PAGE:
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Steve L. Zimmerman of Zimmerman, Zimmerman & Miceli, P.A., in Pompano Beach, Florida, was on the winning side of Yawt v. Carlisle, — So.3d —-, 2010 WL 1879697 (Fla. 4th DCA May 12, 2010), a case I wrote about here involving when a new complaint has to be filed in on-going trust litigation.

I invited Steve to share some of the lessons he drew from this case with the rest of us and he kindly accepted.

[Q] What strategic decisions did you make in this case that were particularly outcome determinative at the trial-court level? On appeal?

[A] I became involved in this case only after a default and default final judgment had been entered against my clients, who had been proceeding pro se up to that point. The situation was very dismal, but the fact that the other side was seeking some new relief gave us a small “opening” that we hoped to exploit. It was quite clear that the attorneys, all seasoned probate practitioners, as well as the judge, perhaps out of habit, just sort of handled this trust case like it was a probate case, and thus misapprehended the effect of the default and the finality of the previous judgment. The only thing I had the opportunity to do at the lower court level was to go in an “make the record.” Sometimes this is a bit uncomfortable, particularly when you are dealing with very experienced and reputable probate attorney’s who you see in court every day, and the former chief judge of the circuit. But sometimes you just have to do it.

[Q] Would you have done anything differently in terms of framing the issues for your probate judge?

[A] I don’t think so. The appellate opinion made a point of mentioning that the appealable issue had been properly preserved.

[Q] From your perspective as probate litigator, do you think there’s anything that could have been done in terms of drafting the Land Trust at issue in this case or some other form of estate planning to avoid this litigation or at least mitigate its financial impact on the family?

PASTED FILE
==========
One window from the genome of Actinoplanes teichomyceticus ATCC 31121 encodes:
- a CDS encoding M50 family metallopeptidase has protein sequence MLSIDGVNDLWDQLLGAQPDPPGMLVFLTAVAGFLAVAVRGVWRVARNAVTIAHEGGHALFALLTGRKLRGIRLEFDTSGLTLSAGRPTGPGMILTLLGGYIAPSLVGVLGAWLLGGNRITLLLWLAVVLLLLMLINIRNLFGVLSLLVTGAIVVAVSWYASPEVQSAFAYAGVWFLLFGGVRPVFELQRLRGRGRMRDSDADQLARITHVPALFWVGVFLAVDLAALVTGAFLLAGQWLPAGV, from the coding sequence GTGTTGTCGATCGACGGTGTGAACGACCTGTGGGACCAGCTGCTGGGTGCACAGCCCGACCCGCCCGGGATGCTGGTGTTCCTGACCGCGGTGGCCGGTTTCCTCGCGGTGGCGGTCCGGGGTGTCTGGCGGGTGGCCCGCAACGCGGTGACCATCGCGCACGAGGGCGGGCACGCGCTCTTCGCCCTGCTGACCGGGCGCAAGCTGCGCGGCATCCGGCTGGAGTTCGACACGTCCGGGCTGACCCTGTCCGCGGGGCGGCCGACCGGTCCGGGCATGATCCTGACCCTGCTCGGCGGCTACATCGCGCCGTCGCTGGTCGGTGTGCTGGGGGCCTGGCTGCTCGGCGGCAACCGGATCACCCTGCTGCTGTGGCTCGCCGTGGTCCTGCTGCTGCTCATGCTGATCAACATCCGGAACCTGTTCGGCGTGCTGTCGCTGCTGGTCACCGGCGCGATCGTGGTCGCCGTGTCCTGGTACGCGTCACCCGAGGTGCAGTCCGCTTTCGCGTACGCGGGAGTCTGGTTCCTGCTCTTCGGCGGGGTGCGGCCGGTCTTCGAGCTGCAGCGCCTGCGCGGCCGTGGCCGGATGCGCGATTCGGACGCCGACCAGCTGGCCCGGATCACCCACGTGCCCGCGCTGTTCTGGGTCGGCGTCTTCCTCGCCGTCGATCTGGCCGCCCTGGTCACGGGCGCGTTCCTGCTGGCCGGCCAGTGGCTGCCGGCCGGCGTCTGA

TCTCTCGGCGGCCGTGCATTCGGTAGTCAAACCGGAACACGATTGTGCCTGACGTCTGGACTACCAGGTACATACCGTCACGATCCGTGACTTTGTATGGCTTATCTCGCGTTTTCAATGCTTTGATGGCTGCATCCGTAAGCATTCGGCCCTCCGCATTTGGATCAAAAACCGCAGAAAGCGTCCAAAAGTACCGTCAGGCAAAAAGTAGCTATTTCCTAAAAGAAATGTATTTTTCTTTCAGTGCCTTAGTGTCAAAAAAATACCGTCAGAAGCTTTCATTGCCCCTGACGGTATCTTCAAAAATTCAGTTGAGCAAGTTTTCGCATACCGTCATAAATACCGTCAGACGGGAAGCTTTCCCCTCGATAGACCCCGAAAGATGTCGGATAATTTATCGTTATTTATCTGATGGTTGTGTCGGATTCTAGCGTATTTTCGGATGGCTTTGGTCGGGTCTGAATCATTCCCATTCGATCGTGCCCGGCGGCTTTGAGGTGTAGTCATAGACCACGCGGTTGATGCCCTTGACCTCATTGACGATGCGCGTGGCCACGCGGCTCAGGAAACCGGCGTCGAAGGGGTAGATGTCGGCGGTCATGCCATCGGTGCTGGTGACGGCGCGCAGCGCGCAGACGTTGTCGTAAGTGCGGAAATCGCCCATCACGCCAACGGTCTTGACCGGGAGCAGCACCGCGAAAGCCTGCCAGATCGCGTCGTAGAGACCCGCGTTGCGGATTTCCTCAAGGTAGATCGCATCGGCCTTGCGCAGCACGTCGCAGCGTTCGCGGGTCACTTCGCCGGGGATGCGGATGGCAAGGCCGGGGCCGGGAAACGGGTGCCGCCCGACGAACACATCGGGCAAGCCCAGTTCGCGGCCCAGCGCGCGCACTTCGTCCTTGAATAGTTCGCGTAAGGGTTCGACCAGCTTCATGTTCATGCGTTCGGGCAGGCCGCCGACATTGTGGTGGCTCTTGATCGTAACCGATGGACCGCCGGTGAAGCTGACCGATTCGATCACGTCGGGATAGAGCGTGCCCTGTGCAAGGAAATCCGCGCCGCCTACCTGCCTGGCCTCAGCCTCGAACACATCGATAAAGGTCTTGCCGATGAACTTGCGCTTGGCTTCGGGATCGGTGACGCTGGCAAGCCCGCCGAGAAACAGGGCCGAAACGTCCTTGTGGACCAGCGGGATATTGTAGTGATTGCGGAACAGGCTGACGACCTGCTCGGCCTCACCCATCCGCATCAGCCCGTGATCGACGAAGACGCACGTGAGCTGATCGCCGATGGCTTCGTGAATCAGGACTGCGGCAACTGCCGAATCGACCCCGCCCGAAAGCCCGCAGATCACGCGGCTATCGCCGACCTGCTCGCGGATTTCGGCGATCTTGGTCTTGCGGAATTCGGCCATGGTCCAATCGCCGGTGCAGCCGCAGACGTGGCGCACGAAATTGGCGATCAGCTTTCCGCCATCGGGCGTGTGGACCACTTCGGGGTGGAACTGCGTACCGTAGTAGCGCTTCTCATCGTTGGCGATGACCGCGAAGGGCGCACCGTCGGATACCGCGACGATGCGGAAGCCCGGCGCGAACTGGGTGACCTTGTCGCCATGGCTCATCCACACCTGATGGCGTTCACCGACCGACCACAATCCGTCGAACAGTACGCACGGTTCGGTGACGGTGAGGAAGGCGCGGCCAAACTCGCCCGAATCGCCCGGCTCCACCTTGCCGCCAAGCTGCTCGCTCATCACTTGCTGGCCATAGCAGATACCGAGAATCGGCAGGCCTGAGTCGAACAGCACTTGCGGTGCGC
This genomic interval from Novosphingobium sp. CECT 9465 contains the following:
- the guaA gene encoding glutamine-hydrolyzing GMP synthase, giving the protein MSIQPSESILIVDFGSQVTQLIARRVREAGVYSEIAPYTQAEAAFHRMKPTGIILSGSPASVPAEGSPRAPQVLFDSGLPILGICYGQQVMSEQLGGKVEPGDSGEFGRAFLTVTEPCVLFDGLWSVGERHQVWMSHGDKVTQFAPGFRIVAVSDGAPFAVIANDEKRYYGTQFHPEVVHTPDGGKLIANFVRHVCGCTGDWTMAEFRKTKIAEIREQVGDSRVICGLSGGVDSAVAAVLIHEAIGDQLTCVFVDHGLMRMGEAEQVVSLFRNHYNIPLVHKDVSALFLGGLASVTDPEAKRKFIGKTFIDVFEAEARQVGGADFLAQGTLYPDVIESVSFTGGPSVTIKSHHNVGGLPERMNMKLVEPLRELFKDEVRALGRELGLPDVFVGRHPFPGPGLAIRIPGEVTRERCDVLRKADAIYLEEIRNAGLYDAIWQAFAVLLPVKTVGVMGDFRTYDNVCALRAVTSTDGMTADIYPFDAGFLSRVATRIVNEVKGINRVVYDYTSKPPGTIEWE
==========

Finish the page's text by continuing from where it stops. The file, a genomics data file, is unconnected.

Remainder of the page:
[A] The appellate decision involved strictly the procedural issues. The substantive issues in this case remain to be determined. But the issues in this case will center upon what the duties of a trustee are, with respect to real property, once the beneficiaries are all adults and sui juris, and the trust purpose has been satisfied. Should the Trustee just execute the trust by conveying the property to the adult beneficiaries and then let them argue amongst themselves, or should the trustee sell the property and split up the proceeds? Obviously, some clearer drafting could have resolved these issues, but in this case, we don’t have that clarity.

[Q] Any final words of wisdom for probate lawyers of the world based on what you learned in this case?

[A] Trust cases are not probate cases. This is a double edged sword. Courts do not have continuing jurisdiction to supervise the administration of trusts like they do in probate cases – nor should they. With Trusts, you get in – get your ruling on a specific issue – and get out. One of the main reasons we use revocable living trusts is for probate avoidance. If your decedent wanted the court involved in his/her estate’s business he/she would not have made a living trust…